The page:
They shared many of the same notions about leadership and management. They put a premium on direct and frank communication, and flattening the organization. They try to use questions more than statements, so that their employees take ownership of their roles rather than simply take orders from the CEO. They provide a sharp contrast to command-and-control leadership styles of the past, when CEOs isolated themselves from employees—literally, in some cases, with a private elevator down to a reserved parking space, and in more subtle ways. Now they want to mix it up. "I love that people push back on me, and it gets to better ideas," said Sheila Lirio Marcelo, CEO of Care.com. "I'm really focused on pushing people to gain the confidence to logically debate with a CEO."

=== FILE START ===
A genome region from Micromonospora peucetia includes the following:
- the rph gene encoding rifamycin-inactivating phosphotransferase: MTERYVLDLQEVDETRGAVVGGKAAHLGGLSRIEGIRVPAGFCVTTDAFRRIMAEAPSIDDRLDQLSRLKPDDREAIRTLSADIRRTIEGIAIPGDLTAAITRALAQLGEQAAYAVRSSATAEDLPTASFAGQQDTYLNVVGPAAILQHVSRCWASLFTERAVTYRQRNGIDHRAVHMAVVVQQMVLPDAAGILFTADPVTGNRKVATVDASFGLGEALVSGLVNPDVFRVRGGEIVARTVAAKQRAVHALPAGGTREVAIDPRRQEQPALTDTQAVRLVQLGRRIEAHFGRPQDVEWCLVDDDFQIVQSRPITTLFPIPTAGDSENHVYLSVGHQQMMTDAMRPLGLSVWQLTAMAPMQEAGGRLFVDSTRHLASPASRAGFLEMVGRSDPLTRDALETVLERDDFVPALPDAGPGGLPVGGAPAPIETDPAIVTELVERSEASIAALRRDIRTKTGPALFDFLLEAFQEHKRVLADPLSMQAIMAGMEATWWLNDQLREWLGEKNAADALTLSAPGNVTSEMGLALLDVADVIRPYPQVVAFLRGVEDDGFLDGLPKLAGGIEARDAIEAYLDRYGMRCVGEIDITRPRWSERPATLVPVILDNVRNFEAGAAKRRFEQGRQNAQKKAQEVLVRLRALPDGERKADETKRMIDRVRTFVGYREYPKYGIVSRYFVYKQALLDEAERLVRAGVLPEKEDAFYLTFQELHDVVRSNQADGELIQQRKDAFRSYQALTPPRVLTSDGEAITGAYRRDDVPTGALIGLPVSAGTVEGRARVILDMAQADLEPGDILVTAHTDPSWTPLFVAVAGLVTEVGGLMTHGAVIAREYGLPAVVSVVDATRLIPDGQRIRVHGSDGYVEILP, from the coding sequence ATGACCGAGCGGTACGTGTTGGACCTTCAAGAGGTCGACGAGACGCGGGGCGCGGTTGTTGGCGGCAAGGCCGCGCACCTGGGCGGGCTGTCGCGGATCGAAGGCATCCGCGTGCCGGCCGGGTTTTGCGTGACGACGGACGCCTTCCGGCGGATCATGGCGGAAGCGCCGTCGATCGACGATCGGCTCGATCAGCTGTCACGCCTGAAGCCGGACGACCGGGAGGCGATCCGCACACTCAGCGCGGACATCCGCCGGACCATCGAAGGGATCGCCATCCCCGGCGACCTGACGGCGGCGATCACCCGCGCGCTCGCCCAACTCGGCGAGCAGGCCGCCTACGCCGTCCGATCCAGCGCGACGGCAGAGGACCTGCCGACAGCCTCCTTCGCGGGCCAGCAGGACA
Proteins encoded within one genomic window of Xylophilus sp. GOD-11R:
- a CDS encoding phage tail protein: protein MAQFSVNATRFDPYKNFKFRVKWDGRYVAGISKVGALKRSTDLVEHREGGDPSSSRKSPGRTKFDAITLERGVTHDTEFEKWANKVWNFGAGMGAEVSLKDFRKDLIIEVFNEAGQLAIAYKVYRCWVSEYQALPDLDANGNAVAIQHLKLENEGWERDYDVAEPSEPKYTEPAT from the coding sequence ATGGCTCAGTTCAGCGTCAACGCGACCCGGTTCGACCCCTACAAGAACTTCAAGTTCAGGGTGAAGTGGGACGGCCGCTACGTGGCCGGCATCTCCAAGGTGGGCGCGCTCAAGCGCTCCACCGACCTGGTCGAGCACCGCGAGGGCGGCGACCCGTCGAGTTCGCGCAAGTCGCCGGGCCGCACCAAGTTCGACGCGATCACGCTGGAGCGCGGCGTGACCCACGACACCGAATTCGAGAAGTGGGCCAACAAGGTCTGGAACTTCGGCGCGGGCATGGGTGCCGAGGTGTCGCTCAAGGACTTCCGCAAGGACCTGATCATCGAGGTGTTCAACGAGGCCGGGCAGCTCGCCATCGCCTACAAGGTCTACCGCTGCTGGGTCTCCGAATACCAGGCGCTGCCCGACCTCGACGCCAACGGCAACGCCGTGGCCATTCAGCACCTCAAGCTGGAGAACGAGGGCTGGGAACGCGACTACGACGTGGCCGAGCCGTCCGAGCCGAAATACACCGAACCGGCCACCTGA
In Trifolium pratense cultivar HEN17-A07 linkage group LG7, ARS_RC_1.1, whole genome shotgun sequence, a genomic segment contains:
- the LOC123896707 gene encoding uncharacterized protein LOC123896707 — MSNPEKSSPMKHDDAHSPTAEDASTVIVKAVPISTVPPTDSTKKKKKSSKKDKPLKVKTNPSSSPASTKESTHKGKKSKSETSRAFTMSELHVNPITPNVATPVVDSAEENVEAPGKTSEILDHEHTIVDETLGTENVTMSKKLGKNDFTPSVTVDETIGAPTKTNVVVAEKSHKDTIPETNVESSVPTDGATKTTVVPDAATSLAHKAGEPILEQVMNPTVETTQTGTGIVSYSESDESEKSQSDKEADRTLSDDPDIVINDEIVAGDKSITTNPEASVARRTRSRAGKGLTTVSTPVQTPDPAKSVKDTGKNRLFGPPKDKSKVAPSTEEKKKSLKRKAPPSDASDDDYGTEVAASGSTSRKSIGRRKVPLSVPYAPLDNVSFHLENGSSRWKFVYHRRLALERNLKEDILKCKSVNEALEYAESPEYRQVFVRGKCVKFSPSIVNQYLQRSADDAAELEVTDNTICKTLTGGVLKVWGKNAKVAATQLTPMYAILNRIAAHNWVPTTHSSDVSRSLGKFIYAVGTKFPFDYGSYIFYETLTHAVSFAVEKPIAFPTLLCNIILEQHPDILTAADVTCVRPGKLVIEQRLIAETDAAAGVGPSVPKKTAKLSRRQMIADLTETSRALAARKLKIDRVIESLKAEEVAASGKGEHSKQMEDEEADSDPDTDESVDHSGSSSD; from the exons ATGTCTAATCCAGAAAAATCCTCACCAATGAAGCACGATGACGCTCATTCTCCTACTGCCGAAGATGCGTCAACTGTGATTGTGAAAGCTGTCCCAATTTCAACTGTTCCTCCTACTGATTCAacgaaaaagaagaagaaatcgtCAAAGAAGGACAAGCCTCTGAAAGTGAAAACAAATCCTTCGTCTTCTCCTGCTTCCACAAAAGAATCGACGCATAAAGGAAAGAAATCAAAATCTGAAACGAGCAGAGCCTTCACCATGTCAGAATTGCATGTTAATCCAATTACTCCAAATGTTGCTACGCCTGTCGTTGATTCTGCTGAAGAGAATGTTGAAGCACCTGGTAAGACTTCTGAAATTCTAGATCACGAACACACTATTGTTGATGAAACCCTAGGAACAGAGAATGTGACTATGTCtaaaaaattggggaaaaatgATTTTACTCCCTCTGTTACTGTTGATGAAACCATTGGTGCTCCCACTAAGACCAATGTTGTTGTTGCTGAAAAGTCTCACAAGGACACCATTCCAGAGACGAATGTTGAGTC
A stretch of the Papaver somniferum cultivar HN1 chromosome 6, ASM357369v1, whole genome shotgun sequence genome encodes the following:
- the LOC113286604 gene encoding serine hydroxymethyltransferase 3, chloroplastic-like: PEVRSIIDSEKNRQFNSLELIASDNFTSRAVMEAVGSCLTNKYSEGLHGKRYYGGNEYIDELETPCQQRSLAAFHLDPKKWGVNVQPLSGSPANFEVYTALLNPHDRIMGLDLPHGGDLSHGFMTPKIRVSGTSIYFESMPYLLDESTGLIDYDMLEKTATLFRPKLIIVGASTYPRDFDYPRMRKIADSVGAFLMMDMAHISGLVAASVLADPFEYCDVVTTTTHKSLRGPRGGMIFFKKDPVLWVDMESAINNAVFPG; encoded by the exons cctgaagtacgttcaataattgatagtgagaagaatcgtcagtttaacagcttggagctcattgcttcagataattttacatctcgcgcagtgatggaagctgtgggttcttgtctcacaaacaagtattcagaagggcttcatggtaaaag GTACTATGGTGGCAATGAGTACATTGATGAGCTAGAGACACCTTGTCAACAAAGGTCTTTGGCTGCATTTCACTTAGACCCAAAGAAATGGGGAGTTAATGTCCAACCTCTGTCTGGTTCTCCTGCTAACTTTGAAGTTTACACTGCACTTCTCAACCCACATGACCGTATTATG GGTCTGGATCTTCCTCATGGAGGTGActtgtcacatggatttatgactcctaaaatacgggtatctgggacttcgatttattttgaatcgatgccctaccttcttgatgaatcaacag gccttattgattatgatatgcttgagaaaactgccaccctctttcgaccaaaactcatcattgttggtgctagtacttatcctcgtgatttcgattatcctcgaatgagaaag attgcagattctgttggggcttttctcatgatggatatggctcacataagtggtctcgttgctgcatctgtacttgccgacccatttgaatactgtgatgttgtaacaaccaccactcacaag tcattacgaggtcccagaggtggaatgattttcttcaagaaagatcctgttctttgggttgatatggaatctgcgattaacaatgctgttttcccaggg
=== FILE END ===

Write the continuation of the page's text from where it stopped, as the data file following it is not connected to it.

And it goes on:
Many successful CEOs reward honesty and input, and show their interest in learning what others think, by holding town-hall meetings, seeking the advice of people at all levels of the company, and asking employees what they would do if they were in charge. "The best ideas or important ideas or new ideas can come from anywhere in an organization," said Tim Brown, the CEO of the design consulting firm IDEO, recalling how a boss valued his opinions when Brown was in his early twenties. "So you'd better do a good job of spotting and promoting them when they come, and not let people's positions dictate how influential their ideas are."